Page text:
The world has been paying tribute to Richie Benaud, the former Australia captain and iconic cricket commentator, who has died aged 84.
A pioneering leg-spin bowler, Benaud played in 63 Tests, 28 as captain, before retiring in 1964 to pursue a career in journalism and broadcasting.
His final commentary in England was at the 2005 Ashes series but he continued to work in Australia until 2013.
In November, Benaud revealed he was being treated for skin cancer.
West Indies batting legend Sir Everton Weekes told Barbados TODAY he had lunch with Benaud a few months ago and as usual he was in a very cheerful mood. Sir Everton described Benaud as a great student of the game and a leading all-rounder of his time. He desrcibed him not only as an excellent leg-spinner, batsman and captain, but added he later became one of the game’s most astute commentators and writers. The West Indian icon said Benaud was above all a gentleman.
In England Marylebone Cricket Club said they had lowered the flag on the North Clock Tower at Lord’s as a mark of respect for a figure “universally liked and respected across the world of cricket”.
The Australian government has offered to hold a state funeral for Benaud, who enjoyed a long association with the BBC following his first radio appearance for the corporation in 1960.
“Richie was not just a great cricket commentator, he was one of the finest sports commentators of his generation,” said Barbara Slater, director of BBC Sport.
“He was an integral part of the BBC team for decades and will be sorely missed by everyone who had the pleasure of working with him.”
Benaud was revered for an outstanding playing career in which he took 945 wickets in 259 first-class matches and made 11,719 first-class runs, scoring 23 centuries at an average of 36.50.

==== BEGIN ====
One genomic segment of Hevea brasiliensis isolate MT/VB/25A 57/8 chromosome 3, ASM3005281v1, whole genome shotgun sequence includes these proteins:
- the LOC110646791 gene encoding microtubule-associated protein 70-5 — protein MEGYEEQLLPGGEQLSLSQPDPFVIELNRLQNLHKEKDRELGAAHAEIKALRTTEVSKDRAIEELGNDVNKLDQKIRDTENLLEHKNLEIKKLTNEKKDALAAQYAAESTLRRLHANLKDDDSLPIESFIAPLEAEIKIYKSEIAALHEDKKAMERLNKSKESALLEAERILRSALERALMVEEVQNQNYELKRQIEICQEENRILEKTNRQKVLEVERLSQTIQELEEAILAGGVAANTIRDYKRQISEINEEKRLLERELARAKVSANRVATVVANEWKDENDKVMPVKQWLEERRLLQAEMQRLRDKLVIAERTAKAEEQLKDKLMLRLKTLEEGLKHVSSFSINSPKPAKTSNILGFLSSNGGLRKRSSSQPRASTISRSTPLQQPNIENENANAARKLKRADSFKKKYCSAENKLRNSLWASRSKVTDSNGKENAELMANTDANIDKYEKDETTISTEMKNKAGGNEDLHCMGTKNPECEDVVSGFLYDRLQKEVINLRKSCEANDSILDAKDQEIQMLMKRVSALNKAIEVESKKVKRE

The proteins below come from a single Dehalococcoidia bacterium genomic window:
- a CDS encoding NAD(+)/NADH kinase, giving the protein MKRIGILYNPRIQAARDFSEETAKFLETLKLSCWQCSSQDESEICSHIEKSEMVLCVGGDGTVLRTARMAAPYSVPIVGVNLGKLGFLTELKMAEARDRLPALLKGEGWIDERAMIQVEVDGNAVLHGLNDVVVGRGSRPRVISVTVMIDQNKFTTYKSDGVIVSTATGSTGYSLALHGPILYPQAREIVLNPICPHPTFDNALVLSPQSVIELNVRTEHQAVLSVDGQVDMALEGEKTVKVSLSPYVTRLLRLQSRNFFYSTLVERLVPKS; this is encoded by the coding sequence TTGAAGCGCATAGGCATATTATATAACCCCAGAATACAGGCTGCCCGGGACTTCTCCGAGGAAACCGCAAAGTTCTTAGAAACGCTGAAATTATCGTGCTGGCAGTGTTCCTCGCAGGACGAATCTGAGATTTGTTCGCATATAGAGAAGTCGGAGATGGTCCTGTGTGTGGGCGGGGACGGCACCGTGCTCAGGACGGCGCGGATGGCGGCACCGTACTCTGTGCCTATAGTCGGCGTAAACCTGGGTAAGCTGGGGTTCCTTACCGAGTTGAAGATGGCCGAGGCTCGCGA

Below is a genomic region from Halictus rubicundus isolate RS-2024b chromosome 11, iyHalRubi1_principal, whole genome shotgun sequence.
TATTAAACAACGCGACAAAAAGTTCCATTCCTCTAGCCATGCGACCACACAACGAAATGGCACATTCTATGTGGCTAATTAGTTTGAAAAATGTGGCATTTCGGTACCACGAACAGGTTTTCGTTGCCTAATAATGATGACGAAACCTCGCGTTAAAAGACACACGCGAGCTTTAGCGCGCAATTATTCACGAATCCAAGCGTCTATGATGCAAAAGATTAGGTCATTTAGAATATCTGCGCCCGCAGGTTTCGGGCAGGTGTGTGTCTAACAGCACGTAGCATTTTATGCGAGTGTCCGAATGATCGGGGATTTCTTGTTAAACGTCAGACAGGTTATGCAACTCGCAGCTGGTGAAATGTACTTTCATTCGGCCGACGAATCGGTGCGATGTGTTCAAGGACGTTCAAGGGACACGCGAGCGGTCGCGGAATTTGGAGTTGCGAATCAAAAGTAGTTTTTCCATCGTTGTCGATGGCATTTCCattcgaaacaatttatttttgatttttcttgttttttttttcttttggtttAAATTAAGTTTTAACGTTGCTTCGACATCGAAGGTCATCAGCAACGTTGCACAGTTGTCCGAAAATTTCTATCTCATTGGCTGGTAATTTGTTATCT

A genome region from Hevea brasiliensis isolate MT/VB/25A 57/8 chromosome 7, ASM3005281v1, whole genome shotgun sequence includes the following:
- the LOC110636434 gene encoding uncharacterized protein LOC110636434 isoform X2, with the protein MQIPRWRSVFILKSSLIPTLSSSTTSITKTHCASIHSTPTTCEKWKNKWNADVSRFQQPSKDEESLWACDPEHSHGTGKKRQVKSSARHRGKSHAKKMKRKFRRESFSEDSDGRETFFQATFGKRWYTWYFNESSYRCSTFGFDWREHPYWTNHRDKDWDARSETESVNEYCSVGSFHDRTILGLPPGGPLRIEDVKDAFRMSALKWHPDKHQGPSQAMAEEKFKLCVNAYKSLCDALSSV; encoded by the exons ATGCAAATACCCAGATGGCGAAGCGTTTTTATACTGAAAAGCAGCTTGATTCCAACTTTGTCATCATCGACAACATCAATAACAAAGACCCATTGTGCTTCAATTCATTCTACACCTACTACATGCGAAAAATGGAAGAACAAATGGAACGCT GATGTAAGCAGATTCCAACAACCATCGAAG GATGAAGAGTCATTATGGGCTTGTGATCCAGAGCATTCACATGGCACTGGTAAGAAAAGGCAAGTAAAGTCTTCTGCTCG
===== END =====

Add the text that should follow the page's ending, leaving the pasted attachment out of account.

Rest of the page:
Cricket Australia chairman Wally Edwards: “Richie stood at the top of the game throughout his rich life, first as a record-breaking leg-spinner and captain, and then as cricket’s most famous broadcaster who became the iconic voice of our summer.”
Australia prime minister Tony Abbott: “A sad day for Australia. We have lost a cricketing champion and Australian icon. What an innings. RIP Richie Benaud.”
Sri Lanka wicketkeeper Kumar Sangakkara: “So sad to hear about the passing of Richie Benaud. The great voice of cricket is no more. He defined an era with conviction and sincerity.”
Australia coach Darren Lehmann: “Our thoughts are with the Benaud family at this time, RIP one of the game’s all-time greats. He will be missed by the whole cricketing world.”
Benaud was the first man to achieve 2,000 runs and 200 wickets at Test level, and was a highly regarded tactician. He never lost a Test series as Australia captain, winning five and drawing two.
England and Wales Cricket Board chairman Giles Clarke: “Cricket has lost perhaps its greatest advocate and someone who was a true giant of the modern game.”
Australia’s record wicket-taker Shane Warne: “Dear Richie, you were a legend on all levels and rightly so too. As a cricketer, commentator and as a person, you were the best there’s ever been and to top it off, an absolute gentleman. For me it was an honour and a privilege to call you a close friend and mentor.”
Former England captain Geoffrey Boycott: “Farewell Richie Benaud. Wonderful cricketer, great captain, a master craftsman commentator and top man. Will always be remembered and admired.”
Former India captain Anil Kumble: “His values cut across all generations and was the best example in cricket to everyone associated with it. Always had a kind word for every cricketer. Above all a great human being. Had a special place for every leg spinner. Very sad day for cricket.”
International Cricket Council chief executive David Richardson: “Richie was a true legend, charismatic but always the perfect sportsman and gentleman.”
ABC’s chief cricket commentator Jim Maxwell: “He was one of the driving forces behind the enthusiasm for cricket in this country over the last 30 or 40 years.
“He has been an amazing influence for all those people who have followed the game and loved it for a long while because he always spoke with authority, a gentle authority, and with an understated humour.”
BBC Sport cricket correspondent Jonathan Agnew: “He was the face of my childhood and for millions of others. He was cricket on the TV in England. He was our Richie – and that is the ultimate compliment for an Australian.”